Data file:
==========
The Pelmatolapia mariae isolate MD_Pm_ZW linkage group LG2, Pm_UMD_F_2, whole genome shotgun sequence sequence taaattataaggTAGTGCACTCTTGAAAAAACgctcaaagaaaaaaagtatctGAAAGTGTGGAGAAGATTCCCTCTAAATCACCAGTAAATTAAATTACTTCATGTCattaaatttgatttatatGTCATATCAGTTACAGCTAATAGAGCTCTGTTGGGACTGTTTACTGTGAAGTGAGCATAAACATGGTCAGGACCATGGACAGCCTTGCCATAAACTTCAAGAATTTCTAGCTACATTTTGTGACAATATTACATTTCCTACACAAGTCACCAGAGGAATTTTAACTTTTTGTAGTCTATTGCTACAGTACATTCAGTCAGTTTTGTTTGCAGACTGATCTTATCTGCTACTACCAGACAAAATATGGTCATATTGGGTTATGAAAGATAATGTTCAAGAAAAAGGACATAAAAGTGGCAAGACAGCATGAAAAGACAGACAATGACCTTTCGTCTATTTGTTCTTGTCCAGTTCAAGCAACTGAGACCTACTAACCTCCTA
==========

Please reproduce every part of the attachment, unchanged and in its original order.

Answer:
The Pelmatolapia mariae isolate MD_Pm_ZW linkage group LG2, Pm_UMD_F_2, whole genome shotgun sequence sequence taaattataaggTAGTGCACTCTTGAAAAAACgctcaaagaaaaaaagtatctGAAAGTGTGGAGAAGATTCCCTCTAAATCACCAGTAAATTAAATTACTTCATGTCattaaatttgatttatatGTCATATCAGTTACAGCTAATAGAGCTCTGTTGGGACTGTTTACTGTGAAGTGAGCATAAACATGGTCAGGACCATGGACAGCCTTGCCATAAACTTCAAGAATTTCTAGCTACATTTTGTGACAATATTACATTTCCTACACAAGTCACCAGAGGAATTTTAACTTTTTGTAGTCTATTGCTACAGTACATTCAGTCAGTTTTGTTTGCAGACTGATCTTATCTGCTACTACCAGACAAAATATGGTCATATTGGGTTATGAAAGATAATGTTCAAGAAAAAGGACATAAAAGTGGCAAGACAGCATGAAAAGACAGACAATGACCTTTCGTCTATTTGTTCTTGTCCAGTTCAAGCAACTGAGACCTACTAACCTCCTA